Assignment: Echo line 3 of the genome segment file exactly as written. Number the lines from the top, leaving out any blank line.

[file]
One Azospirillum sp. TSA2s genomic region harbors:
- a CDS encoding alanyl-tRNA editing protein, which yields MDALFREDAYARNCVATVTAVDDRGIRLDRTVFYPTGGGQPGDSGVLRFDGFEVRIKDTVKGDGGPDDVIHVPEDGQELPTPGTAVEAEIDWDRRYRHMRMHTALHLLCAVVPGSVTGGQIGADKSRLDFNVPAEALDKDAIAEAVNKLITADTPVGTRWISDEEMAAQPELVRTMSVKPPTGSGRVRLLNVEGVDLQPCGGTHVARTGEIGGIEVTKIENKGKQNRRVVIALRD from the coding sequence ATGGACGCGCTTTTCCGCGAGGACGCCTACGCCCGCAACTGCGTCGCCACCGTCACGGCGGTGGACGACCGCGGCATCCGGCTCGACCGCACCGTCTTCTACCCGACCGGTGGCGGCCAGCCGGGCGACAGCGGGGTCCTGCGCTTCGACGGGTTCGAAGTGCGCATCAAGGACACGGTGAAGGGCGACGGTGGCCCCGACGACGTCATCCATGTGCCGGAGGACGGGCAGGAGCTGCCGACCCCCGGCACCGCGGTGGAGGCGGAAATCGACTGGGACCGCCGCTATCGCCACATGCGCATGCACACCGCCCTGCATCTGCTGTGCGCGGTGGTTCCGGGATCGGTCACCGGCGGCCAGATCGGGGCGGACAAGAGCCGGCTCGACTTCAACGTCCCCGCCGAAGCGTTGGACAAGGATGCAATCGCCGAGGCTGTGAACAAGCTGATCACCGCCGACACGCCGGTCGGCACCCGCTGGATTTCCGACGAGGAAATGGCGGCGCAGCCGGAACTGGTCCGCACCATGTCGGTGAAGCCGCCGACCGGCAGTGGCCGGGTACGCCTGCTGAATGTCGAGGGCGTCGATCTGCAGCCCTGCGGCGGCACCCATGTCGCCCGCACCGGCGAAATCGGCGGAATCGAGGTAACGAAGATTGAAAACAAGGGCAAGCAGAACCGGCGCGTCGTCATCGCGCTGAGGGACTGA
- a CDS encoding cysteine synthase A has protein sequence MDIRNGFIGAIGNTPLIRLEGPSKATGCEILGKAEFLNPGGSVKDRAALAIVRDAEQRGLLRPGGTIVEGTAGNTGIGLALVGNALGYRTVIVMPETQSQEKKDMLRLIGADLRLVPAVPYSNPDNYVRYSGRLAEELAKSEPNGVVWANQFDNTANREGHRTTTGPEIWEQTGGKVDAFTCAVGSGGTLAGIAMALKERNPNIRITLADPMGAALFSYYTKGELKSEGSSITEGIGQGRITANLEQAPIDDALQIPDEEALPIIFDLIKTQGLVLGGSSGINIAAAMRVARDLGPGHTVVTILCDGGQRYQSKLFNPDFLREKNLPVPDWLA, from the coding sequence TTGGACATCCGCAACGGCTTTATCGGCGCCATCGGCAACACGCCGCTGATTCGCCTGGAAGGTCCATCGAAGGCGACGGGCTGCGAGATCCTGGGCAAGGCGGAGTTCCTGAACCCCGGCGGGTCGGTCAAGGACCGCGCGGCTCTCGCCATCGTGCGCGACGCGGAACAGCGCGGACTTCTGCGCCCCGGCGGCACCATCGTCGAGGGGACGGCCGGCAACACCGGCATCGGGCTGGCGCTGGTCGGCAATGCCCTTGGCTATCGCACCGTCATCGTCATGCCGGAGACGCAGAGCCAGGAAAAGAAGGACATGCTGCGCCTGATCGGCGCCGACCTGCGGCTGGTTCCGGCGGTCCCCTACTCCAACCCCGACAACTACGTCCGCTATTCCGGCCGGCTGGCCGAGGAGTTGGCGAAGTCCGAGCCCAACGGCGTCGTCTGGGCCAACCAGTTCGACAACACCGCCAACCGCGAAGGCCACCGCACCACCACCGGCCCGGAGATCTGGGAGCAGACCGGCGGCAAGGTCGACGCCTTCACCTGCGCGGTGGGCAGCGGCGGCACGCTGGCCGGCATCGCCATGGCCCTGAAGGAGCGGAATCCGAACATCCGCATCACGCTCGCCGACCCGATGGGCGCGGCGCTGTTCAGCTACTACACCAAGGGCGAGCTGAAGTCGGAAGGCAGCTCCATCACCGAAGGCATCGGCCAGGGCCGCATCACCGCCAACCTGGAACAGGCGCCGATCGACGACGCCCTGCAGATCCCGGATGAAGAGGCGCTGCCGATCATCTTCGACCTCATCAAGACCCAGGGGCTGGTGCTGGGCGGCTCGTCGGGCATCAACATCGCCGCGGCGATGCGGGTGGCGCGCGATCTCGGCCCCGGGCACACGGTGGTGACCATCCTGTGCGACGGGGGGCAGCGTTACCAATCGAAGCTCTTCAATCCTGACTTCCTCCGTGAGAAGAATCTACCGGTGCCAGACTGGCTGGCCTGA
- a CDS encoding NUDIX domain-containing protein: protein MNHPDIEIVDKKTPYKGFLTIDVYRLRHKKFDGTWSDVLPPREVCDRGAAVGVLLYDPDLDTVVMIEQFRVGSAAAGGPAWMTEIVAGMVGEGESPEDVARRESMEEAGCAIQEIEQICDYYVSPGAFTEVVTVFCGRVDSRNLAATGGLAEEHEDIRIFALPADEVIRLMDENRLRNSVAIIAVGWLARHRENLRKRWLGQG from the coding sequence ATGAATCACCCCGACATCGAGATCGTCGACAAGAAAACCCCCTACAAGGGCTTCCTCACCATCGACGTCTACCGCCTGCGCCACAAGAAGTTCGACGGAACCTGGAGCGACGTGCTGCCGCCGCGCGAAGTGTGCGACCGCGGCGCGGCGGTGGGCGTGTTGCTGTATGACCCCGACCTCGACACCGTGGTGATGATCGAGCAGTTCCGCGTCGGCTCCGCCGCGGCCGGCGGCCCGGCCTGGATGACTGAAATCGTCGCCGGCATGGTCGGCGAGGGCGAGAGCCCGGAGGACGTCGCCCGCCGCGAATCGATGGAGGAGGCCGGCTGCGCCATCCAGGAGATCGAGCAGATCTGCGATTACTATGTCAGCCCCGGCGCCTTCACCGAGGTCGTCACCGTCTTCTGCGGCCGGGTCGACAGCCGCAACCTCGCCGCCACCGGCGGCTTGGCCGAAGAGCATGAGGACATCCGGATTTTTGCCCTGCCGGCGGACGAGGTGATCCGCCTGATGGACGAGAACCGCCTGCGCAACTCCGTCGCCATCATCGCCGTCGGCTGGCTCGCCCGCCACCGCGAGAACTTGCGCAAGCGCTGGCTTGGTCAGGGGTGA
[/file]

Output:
- a CDS encoding cysteine synthase A has protein sequence MDIRNGFIGAIGNTPLIRLEGPSKATGCEILGKAEFLNPGGSVKDRAALAIVRDAEQRGLLRPGGTIVEGTAGNTGIGLALVGNALGYRTVIVMPETQSQEKKDMLRLIGADLRLVPAVPYSNPDNYVRYSGRLAEELAKSEPNGVVWANQFDNTANREGHRTTTGPEIWEQTGGKVDAFTCAVGSGGTLAGIAMALKERNPNIRITLADPMGAALFSYYTKGELKSEGSSITEGIGQGRITANLEQAPIDDALQIPDEEALPIIFDLIKTQGLVLGGSSGINIAAAMRVARDLGPGHTVVTILCDGGQRYQSKLFNPDFLREKNLPVPDWLA, from the coding sequence TTGGACATCCGCAACGGCTTTATCGGCGCCATCGGCAACACGCCGCTGATTCGCCTGGAAGGTCCATCGAAGGCGACGGGCTGCGAGATCCTGGGCAAGGCGGAGTTCCTGAACCCCGGCGGGTCGGTCAAGGACCGCGCGGCTCTCGCCATCGTGCGCGACGCGGAACAGCGCGGACTTCTGCGCCCCGGCGGCACCATCGTCGAGGGGACGGCCGGCAACACCGGCATCGGGCTGGCGCTGGTCGGCAATGCCCTTGGCTATCGCACCGTCATCGTCATGCCGGAGACGCAGAGCCAGGAAAAGAAGGACATGCTGCGCCTGATCGGCGCCGACCTGCGGCTGGTTCCGGCGGTCCCCTACTCCAACCCCGACAACTACGTCCGCTATTCCGGCCGGCTGGCCGAGGAGTTGGCGAAGTCCGAGCCCAACGGCGTCGTCTGGGCCAACCAGTTCGACAACACCGCCAACCGCGAAGGCCACCGCACCACCACCGGCCCGGAGATCTGGGAGCAGACCGGCGGCAAGGTCGACGCCTTCACCTGCGCGGTGGGCAGCGGCGGCACGCTGGCCGGCATCGCCATGGCCCTGAAGGAGCGGAATCCGAACATCCGCATCACGCTCGCCGACCCGATGGGCGCGGCGCTGTTCAGCTACTACACCAAGGGCGAGCTGAAGTCGGAAGGCAGCTCCATCACCGAAGGCATCGGCCAGGGCCGCATCACCGCCAACCTGGAACAGGCGCCGATCGACGACGCCCTGCAGATCCCGGATGAAGAGGCGCTGCCGATCATCTTCGACCTCATCAAGACCCAGGGGCTGGTGCTGGGCGGCTCGTCGGGCATCAACATCGCCGCGGCGATGCGGGTGGCGCGCGATCTCGGCCCCGGGCACACGGTGGTGACCATCCTGTGCGACGGGGGGCAGCGTTACCAATCGAAGCTCTTCAATCCTGACTTCCTCCGTGAGAAGAATCTACCGGTGCCAGACTGGCTGGCCTGA